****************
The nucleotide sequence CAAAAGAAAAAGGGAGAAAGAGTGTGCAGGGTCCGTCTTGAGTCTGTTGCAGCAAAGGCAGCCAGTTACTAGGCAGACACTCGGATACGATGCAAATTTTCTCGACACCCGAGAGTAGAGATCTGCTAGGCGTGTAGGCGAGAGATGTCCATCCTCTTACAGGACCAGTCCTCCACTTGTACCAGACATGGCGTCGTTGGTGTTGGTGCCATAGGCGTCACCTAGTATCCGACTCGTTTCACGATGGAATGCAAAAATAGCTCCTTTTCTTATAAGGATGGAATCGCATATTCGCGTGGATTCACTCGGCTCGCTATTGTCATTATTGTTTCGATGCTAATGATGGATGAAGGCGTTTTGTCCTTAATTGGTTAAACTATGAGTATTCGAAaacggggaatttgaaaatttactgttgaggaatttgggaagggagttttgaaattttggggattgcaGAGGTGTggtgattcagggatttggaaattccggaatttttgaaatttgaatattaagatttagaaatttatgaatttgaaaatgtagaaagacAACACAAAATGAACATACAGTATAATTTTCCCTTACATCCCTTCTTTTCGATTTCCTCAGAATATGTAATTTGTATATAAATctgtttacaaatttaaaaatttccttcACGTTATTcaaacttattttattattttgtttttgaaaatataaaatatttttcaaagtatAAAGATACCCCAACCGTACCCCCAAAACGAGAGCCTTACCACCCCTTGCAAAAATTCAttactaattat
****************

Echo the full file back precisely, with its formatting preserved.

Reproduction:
The nucleotide sequence CAAAAGAAAAAGGGAGAAAGAGTGTGCAGGGTCCGTCTTGAGTCTGTTGCAGCAAAGGCAGCCAGTTACTAGGCAGACACTCGGATACGATGCAAATTTTCTCGACACCCGAGAGTAGAGATCTGCTAGGCGTGTAGGCGAGAGATGTCCATCCTCTTACAGGACCAGTCCTCCACTTGTACCAGACATGGCGTCGTTGGTGTTGGTGCCATAGGCGTCACCTAGTATCCGACTCGTTTCACGATGGAATGCAAAAATAGCTCCTTTTCTTATAAGGATGGAATCGCATATTCGCGTGGATTCACTCGGCTCGCTATTGTCATTATTGTTTCGATGCTAATGATGGATGAAGGCGTTTTGTCCTTAATTGGTTAAACTATGAGTATTCGAAaacggggaatttgaaaatttactgttgaggaatttgggaagggagttttgaaattttggggattgcaGAGGTGTggtgattcagggatttggaaattccggaatttttgaaatttgaatattaagatttagaaatttatgaatttgaaaatgtagaaagacAACACAAAATGAACATACAGTATAATTTTCCCTTACATCCCTTCTTTTCGATTTCCTCAGAATATGTAATTTGTATATAAATctgtttacaaatttaaaaatttccttcACGTTATTcaaacttattttattattttgtttttgaaaatataaaatatttttcaaagtatAAAGATACCCCAACCGTACCCCCAAAACGAGAGCCTTACCACCCCTTGCAAAAATTCAttactaattat